Wisconsin Public Radio Interview: Can we live without a hidden brain?

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A new interview explores what happens to people when they are deprived of their hidden brains.

Much of The Hidden Brain is about the problems that unconscious factors create in our lives — from the vagaries in our moral judgment to the ways in which suicide bombers are indoctrinated. A natural conclusion from these examples is that we would be much better off without the hidden brain. This idea turns out to be impractical, and also fails to account for the many positive things the hidden brain does for us each day.

In a chapter called Tracking the Hidden Brain (watch a video introduction to it here) I show what happens to a middle-aged woman in Canada who loses a part of her hidden brain — a disorder robs her of subtle mental skills that she needs to function in social settings. She not only loses the ability to relate in appropriate ways to her family and to her friends, but also develops a host of unusual behaviors that puzzle the people who know and love her best.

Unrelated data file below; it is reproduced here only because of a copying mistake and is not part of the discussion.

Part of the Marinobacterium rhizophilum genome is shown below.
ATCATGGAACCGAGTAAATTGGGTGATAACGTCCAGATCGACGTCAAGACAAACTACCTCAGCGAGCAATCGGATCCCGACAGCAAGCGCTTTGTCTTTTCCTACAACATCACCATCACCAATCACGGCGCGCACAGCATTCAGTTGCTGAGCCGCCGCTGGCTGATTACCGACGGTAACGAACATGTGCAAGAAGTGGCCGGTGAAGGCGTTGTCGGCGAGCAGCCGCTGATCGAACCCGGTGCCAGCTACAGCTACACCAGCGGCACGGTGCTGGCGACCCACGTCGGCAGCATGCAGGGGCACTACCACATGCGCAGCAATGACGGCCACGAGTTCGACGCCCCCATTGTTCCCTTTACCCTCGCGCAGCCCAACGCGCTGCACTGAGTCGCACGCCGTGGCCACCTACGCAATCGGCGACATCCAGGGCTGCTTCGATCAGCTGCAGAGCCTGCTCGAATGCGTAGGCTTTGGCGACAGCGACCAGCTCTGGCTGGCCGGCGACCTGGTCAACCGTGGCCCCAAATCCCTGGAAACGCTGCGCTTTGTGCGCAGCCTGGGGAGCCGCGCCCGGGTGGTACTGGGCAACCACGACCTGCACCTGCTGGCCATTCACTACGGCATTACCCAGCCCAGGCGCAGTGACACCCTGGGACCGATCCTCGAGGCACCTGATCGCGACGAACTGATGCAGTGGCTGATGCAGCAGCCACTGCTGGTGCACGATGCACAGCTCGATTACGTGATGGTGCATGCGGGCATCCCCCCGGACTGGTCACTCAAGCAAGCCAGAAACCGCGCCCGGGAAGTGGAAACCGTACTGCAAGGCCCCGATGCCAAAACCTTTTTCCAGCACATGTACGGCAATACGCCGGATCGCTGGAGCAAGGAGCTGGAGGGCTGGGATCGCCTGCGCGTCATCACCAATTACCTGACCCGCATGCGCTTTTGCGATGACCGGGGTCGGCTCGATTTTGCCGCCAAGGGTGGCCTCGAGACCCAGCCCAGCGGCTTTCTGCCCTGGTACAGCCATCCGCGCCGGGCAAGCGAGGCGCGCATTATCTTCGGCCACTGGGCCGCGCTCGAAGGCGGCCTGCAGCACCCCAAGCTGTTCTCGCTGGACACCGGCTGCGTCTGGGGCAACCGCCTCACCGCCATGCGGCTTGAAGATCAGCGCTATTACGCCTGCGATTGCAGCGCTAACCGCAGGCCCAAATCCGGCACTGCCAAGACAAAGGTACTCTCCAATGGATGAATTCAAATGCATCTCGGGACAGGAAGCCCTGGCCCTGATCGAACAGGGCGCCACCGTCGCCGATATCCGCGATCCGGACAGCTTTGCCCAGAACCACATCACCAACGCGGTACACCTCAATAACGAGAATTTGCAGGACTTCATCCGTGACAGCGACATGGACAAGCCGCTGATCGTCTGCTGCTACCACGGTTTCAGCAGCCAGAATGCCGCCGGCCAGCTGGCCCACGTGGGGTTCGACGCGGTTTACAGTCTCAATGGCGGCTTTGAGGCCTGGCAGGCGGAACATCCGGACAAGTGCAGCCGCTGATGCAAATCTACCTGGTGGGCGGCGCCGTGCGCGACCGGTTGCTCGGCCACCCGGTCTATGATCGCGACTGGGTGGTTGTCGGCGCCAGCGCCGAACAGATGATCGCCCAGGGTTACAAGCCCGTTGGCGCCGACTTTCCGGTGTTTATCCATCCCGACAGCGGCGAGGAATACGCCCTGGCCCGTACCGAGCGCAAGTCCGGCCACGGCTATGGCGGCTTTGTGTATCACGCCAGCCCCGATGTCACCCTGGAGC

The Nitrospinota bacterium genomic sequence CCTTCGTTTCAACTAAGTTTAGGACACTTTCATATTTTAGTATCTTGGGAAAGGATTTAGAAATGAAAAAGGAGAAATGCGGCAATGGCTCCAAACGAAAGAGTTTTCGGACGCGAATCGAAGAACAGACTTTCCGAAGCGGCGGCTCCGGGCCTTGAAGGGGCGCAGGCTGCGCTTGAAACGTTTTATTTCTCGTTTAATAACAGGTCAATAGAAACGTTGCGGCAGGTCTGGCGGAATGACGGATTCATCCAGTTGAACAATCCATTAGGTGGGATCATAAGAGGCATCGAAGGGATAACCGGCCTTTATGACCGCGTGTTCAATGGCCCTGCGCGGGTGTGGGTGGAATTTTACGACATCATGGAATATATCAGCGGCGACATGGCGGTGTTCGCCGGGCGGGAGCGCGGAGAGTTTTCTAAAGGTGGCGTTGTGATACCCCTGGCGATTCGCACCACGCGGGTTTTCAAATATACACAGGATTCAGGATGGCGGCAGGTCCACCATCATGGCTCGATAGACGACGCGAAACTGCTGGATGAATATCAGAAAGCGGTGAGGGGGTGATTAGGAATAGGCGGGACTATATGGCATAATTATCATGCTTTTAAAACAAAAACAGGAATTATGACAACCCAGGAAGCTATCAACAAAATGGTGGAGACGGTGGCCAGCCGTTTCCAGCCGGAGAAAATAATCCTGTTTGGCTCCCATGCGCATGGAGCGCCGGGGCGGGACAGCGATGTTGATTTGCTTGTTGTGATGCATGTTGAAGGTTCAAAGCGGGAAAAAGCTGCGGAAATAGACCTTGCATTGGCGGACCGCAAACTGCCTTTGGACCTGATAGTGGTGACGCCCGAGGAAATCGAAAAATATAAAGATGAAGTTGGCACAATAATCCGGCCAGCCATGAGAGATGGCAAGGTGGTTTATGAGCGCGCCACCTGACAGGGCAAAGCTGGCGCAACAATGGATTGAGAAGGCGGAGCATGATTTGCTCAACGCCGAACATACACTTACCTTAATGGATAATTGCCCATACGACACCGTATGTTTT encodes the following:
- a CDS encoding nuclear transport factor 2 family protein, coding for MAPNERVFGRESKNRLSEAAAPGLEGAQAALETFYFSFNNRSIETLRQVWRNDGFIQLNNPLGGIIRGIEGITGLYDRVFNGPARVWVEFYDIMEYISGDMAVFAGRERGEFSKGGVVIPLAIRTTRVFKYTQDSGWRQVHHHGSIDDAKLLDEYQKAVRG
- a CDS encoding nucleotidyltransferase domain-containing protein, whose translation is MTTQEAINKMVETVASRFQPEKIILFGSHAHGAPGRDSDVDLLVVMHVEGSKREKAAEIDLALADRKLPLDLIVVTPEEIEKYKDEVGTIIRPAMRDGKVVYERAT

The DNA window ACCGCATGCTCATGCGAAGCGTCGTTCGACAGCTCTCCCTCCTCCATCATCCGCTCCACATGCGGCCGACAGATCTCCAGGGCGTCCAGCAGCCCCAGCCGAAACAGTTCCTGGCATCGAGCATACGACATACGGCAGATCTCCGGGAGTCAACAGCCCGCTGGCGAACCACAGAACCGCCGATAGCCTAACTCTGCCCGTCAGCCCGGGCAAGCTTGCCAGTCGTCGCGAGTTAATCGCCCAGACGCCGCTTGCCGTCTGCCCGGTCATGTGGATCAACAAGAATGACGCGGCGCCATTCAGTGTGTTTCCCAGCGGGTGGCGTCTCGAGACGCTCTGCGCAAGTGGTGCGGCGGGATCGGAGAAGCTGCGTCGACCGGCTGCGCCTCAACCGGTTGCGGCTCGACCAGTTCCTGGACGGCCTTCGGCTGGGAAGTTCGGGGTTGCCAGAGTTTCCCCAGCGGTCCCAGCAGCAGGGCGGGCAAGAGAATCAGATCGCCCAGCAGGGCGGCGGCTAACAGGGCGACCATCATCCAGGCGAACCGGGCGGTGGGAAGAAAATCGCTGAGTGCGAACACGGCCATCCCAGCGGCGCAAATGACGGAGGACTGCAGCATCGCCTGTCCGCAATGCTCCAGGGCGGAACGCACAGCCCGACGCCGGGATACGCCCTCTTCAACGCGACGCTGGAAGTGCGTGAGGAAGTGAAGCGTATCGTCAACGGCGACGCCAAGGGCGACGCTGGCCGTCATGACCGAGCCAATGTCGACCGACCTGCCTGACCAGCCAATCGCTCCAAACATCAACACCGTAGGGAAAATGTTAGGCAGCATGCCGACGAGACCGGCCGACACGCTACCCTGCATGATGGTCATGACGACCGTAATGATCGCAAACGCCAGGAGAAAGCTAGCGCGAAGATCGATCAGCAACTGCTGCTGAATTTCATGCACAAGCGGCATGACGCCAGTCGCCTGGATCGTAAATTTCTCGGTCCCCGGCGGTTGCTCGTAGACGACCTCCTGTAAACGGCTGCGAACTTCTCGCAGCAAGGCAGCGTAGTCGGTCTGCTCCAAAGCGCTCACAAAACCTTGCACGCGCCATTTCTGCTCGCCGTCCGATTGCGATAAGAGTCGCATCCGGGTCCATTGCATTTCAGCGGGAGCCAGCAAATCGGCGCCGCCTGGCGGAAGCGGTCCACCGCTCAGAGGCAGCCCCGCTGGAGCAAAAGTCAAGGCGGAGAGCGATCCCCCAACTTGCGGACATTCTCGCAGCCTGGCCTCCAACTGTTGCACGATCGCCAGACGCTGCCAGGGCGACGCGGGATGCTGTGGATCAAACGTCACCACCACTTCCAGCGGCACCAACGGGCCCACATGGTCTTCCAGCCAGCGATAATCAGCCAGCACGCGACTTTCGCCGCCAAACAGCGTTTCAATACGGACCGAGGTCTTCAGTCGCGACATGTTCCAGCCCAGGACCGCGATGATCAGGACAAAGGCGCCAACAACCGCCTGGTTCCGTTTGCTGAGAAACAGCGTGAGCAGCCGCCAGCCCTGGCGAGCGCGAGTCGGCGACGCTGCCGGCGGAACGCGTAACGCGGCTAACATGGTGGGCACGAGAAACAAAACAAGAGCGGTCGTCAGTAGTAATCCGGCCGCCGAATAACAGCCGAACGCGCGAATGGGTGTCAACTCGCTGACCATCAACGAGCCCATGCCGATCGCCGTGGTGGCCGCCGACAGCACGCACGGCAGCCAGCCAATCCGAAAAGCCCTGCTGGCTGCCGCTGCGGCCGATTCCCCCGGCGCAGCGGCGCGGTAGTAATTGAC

You can listen to the interview here.

The Leonard Lopate Show and Mike Pesca discuss The Hidden Brain and unconscious biases in disasters, politics and among small children

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I spent some time in the interview talking about an unconscious bias I discovered in my own three year-old daughter. Before she could tie her own shoelaces, she had already come to the conclusion that nurses always have to be women, and that doctors usually have to be men. Where do you think this bias came from? You can listen to the interview here or download an MP3 file, and learn what I think parents ought to be doing to confront the unconscious biases that can be observed in children right from the time they are toddlers — biases that stay with us well into adolescence and adulthood.